N. Korea Vows to Withdraw From Nuke Talks

North Korea denounced the council’s “hostile” move hours after all 15 members, including Beijing and Moscow, unanimously agreed to condemn the April 5 launch as a violation of U.N. resolutions and to tighten sanctions against the isolated country, the Associated Press reported.

North Korea claims it sent a communications satellite into space during the early April launch as part of a peaceful effort to develop its space program, but U.S. defense officials said the payload landed in the Pacific Ocean. The launch was widely seen as a disguised test of a long-range missile.

The Security Council on Monday demanded an end to the rocket launches and said it would expand sanctions against the communist nation. The council also called for quick resumption of nuclear disarmament talks.

U.N. Secretary-General Ban Ki-moon said the resolution “sends a unified message of the international community” on the North’s disputed launch.

Since 2003, envoys from six nations, including the two Koreas, the U.S., China, Russia and Japan, have met periodically in Beijing for talks on persuading Pyongyang into giving up its nuclear program in exchange for aid and other incentives.

“The six-party talks have lost the meaning of their existence, never to recover,” the North’s Foreign Ministry said in a statement, declaring it would never participate in the talks again and is no longer bound to previous agreements, according to the AP.

The North also said it would restart nuclear facilities, an apparent reference to its high-profile plutonium-producing reactor at Yongbyon. In June 2008, North Korea blew up the cooling tower at Yongbyon in a dramatic show of its commitment at the time to denuclearization. Four months later, the Bush administration removed North Korea from a list of states that sponsor terrorism.

China, which wields significant political clout with the North, appealed for calm while signing on to the Security Council’s rebuke.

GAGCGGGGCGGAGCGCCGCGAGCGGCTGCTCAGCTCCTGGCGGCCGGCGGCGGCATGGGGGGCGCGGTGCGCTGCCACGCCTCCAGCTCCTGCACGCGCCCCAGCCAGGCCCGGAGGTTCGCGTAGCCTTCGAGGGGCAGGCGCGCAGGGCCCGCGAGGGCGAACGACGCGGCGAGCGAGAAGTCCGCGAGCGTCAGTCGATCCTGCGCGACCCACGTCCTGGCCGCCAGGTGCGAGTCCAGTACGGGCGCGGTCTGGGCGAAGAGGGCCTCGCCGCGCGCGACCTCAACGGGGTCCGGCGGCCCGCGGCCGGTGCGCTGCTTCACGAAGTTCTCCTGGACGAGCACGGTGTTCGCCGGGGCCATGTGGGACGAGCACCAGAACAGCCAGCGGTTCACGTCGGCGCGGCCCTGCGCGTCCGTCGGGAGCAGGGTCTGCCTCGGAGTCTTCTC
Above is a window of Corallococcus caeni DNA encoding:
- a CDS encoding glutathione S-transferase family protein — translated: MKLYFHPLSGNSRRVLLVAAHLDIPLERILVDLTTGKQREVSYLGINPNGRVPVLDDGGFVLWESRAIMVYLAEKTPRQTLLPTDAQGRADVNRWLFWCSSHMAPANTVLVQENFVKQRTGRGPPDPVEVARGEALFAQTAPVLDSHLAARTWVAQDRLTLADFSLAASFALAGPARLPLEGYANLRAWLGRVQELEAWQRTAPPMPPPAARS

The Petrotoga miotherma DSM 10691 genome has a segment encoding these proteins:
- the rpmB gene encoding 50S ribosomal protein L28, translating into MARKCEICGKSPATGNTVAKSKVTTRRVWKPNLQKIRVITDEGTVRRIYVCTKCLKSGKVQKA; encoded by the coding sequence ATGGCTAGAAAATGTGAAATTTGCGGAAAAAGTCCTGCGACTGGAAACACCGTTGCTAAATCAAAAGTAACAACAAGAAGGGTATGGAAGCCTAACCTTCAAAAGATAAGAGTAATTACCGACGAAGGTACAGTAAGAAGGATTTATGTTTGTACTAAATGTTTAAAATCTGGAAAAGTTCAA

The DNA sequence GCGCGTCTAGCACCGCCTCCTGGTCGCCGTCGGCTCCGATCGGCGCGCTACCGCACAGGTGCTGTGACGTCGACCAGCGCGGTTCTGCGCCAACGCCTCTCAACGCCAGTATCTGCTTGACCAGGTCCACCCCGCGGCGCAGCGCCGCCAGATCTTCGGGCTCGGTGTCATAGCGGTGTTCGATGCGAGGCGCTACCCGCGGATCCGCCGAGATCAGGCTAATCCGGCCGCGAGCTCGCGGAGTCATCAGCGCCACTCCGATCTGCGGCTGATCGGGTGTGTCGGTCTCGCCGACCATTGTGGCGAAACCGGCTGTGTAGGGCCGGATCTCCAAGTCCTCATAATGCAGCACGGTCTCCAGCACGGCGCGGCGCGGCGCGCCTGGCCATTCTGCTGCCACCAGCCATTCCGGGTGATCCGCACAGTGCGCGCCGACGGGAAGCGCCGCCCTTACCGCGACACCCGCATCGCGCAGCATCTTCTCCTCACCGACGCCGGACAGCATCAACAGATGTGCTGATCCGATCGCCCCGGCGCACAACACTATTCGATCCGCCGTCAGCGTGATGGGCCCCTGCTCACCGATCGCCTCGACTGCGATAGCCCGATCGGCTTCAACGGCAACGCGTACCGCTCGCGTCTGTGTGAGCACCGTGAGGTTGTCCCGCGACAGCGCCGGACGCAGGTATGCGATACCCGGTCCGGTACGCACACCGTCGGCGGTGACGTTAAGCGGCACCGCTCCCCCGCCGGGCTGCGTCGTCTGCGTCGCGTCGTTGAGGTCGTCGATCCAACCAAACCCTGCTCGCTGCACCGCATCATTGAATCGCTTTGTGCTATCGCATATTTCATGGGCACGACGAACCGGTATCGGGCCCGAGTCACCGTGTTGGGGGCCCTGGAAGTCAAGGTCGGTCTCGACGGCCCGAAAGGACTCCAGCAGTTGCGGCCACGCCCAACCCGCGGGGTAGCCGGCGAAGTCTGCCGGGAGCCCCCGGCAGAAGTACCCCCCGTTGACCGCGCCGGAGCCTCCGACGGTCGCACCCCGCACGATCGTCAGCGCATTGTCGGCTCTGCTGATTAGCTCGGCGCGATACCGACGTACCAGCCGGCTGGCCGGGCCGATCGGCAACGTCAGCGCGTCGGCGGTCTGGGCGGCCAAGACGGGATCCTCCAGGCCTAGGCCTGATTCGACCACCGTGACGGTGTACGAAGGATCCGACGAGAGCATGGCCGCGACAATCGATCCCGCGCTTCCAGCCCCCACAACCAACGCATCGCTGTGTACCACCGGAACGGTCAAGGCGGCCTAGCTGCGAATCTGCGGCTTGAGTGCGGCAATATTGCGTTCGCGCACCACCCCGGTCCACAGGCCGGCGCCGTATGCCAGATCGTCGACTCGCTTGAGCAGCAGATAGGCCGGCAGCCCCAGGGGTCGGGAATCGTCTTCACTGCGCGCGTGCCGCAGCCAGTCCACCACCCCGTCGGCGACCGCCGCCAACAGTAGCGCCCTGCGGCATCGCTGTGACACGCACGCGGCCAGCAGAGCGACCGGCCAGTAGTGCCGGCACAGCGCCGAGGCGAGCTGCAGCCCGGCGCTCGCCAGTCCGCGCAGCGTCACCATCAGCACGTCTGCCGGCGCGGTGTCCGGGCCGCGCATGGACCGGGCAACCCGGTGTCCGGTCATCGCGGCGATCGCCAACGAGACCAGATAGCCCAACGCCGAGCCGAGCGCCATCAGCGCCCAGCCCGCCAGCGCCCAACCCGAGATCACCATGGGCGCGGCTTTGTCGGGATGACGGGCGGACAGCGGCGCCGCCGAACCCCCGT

“We hope the relevant parties will proceed from the overall interest, exercise calmness and restraint,” Chinese Foreign Ministry spokeswoman Jiang Yu told a press conference in Beijing on Tuesday.

By joining the U.N. condemnation, Beijing may be looking to reposition how it handles its ties with Pyongyang, some regional watchers observed.

“It means China is paying much more attention to the United States and Japan, and less to North Korea and its relations with North Korea,” Shi Yinhong, a regional security expert at Renmin University in Beijing, told Reuters.

Russia’ Foreign Ministry said it regrets Pyongyang’s response and called on the regime to return to the talks, the ITAR-Tass news agency said.

In its statement the North said it would prepare to thwart what it called “hostile acts” by the U.S. and its allies.

“We have no choice but to further strengthen our nuclear deterrent to cope with additional military threats by hostile forces,” the Foreign Ministry said in the statement carried by state media.

As with past threats, the ultimate outcome of Pyongyang’s tough talk remains to be seen, analysts said.

“North Korea’s statements are always a mixture of bluff and real threats, but I think the threats are more real this time, and I think they’ll continue for the next few months at least,” Shi told Reuters.